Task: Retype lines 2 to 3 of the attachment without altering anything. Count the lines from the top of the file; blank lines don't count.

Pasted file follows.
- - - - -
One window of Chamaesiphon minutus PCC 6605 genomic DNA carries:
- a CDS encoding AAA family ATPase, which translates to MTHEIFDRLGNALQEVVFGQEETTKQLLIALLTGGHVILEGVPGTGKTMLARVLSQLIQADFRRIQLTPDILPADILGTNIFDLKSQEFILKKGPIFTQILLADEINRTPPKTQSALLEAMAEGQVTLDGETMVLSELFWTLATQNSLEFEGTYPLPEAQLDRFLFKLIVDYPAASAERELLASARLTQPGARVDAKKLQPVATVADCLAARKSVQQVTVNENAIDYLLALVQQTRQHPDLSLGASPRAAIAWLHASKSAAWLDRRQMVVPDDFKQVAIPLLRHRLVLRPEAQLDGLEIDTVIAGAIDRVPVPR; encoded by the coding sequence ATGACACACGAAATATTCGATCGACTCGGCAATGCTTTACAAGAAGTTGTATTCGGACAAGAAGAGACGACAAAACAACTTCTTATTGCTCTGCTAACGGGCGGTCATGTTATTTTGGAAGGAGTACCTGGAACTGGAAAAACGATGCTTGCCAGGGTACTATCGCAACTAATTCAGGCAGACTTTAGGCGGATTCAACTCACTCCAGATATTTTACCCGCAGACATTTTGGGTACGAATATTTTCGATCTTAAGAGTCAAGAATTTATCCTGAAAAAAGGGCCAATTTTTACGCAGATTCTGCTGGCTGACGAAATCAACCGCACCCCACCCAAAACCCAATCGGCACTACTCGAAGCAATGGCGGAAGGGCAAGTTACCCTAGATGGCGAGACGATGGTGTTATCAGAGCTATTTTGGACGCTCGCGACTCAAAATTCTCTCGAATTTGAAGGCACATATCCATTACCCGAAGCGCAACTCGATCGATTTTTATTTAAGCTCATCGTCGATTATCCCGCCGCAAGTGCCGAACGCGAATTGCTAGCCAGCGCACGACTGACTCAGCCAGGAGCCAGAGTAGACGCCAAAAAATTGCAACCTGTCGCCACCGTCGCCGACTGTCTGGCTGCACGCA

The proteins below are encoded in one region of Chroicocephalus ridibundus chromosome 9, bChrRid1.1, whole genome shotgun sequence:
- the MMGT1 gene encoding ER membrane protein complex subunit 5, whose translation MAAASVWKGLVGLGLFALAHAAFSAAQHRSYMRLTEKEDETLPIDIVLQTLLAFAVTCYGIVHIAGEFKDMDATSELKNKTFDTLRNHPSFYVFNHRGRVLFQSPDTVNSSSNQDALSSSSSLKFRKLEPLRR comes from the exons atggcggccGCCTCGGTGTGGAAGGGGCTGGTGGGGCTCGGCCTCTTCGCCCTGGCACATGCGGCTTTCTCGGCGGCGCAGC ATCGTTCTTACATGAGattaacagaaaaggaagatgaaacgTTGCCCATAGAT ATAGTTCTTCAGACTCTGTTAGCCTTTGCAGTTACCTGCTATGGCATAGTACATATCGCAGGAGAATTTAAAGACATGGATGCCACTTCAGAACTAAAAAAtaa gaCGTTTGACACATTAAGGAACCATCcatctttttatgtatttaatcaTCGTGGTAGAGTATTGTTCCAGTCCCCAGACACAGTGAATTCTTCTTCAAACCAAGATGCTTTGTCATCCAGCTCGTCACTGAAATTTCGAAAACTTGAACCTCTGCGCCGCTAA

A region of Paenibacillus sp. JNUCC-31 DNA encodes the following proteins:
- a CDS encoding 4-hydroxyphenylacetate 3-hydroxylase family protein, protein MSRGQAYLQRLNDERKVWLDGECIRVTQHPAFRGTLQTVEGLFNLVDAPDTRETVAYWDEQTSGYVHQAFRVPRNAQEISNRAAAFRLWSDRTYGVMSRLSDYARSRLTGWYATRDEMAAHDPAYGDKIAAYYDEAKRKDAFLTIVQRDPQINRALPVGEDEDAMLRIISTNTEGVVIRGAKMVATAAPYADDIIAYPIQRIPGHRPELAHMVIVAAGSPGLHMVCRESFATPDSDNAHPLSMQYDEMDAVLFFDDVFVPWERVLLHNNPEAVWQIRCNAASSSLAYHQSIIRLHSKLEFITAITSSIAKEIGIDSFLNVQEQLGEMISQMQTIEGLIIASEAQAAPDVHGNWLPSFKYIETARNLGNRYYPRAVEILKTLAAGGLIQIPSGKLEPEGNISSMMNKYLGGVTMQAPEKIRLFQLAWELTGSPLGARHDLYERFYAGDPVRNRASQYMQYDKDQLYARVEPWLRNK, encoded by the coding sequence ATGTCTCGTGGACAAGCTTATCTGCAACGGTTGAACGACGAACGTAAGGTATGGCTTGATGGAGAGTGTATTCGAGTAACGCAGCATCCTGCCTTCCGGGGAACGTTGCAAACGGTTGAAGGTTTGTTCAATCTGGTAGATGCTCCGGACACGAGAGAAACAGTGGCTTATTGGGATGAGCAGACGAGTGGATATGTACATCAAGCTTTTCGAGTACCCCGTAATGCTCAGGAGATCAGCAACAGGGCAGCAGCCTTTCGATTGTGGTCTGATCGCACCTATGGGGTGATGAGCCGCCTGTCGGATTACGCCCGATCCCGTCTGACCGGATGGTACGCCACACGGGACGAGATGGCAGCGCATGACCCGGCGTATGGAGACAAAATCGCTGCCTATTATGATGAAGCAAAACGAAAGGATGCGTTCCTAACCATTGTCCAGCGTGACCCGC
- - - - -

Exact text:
- a CDS encoding AAA family ATPase, which translates to MTHEIFDRLGNALQEVVFGQEETTKQLLIALLTGGHVILEGVPGTGKTMLARVLSQLIQADFRRIQLTPDILPADILGTNIFDLKSQEFILKKGPIFTQILLADEINRTPPKTQSALLEAMAEGQVTLDGETMVLSELFWTLATQNSLEFEGTYPLPEAQLDRFLFKLIVDYPAASAERELLASARLTQPGARVDAKKLQPVATVADCLAARKSVQQVTVNENAIDYLLALVQQTRQHPDLSLGASPRAAIAWLHASKSAAWLDRRQMVVPDDFKQVAIPLLRHRLVLRPEAQLDGLEIDTVIAGAIDRVPVPR; encoded by the coding sequence ATGACACACGAAATATTCGATCGACTCGGCAATGCTTTACAAGAAGTTGTATTCGGACAAGAAGAGACGACAAAACAACTTCTTATTGCTCTGCTAACGGGCGGTCATGTTATTTTGGAAGGAGTACCTGGAACTGGAAAAACGATGCTTGCCAGGGTACTATCGCAACTAATTCAGGCAGACTTTAGGCGGATTCAACTCACTCCAGATATTTTACCCGCAGACATTTTGGGTACGAATATTTTCGATCTTAAGAGTCAAGAATTTATCCTGAAAAAAGGGCCAATTTTTACGCAGATTCTGCTGGCTGACGAAATCAACCGCACCCCACCCAAAACCCAATCGGCACTACTCGAAGCAATGGCGGAAGGGCAAGTTACCCTAGATGGCGAGACGATGGTGTTATCAGAGCTATTTTGGACGCTCGCGACTCAAAATTCTCTCGAATTTGAAGGCACATATCCATTACCCGAAGCGCAACTCGATCGATTTTTATTTAAGCTCATCGTCGATTATCCCGCCGCAAGTGCCGAACGCGAATTGCTAGCCAGCGCACGACTGACTCAGCCAGGAGCCAGAGTAGACGCCAAAAAATTGCAACCTGTCGCCACCGTCGCCGACTGTCTGGCTGCACGCA

The proteins below are encoded in one region of Chroicocephalus ridibundus chromosome 9, bChrRid1.1, whole genome shotgun sequence: